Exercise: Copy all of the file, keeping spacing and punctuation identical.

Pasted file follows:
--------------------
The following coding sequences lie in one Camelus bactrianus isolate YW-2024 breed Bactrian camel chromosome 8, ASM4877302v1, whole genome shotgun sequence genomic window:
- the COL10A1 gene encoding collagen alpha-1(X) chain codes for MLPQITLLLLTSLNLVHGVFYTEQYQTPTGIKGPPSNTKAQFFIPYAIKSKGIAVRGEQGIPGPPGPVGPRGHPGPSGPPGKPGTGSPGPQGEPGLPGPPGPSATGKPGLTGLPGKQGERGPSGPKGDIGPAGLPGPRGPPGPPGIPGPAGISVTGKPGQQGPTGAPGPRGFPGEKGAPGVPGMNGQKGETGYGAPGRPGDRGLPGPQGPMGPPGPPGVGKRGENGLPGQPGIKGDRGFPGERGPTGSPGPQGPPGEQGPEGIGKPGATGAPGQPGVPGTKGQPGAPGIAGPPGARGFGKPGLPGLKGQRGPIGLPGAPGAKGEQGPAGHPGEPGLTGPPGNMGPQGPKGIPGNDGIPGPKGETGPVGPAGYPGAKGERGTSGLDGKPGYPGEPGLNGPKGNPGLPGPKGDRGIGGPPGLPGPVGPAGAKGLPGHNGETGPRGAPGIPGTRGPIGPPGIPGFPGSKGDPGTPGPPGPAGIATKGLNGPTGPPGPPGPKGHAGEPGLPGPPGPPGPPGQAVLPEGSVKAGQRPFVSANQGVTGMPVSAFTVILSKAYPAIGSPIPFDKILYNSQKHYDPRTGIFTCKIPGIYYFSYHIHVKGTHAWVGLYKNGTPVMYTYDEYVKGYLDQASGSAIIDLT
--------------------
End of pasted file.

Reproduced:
The following coding sequences lie in one Camelus bactrianus isolate YW-2024 breed Bactrian camel chromosome 8, ASM4877302v1, whole genome shotgun sequence genomic window:
- the COL10A1 gene encoding collagen alpha-1(X) chain codes for MLPQITLLLLTSLNLVHGVFYTEQYQTPTGIKGPPSNTKAQFFIPYAIKSKGIAVRGEQGIPGPPGPVGPRGHPGPSGPPGKPGTGSPGPQGEPGLPGPPGPSATGKPGLTGLPGKQGERGPSGPKGDIGPAGLPGPRGPPGPPGIPGPAGISVTGKPGQQGPTGAPGPRGFPGEKGAPGVPGMNGQKGETGYGAPGRPGDRGLPGPQGPMGPPGPPGVGKRGENGLPGQPGIKGDRGFPGERGPTGSPGPQGPPGEQGPEGIGKPGATGAPGQPGVPGTKGQPGAPGIAGPPGARGFGKPGLPGLKGQRGPIGLPGAPGAKGEQGPAGHPGEPGLTGPPGNMGPQGPKGIPGNDGIPGPKGETGPVGPAGYPGAKGERGTSGLDGKPGYPGEPGLNGPKGNPGLPGPKGDRGIGGPPGLPGPVGPAGAKGLPGHNGETGPRGAPGIPGTRGPIGPPGIPGFPGSKGDPGTPGPPGPAGIATKGLNGPTGPPGPPGPKGHAGEPGLPGPPGPPGPPGQAVLPEGSVKAGQRPFVSANQGVTGMPVSAFTVILSKAYPAIGSPIPFDKILYNSQKHYDPRTGIFTCKIPGIYYFSYHIHVKGTHAWVGLYKNGTPVMYTYDEYVKGYLDQASGSAIIDLT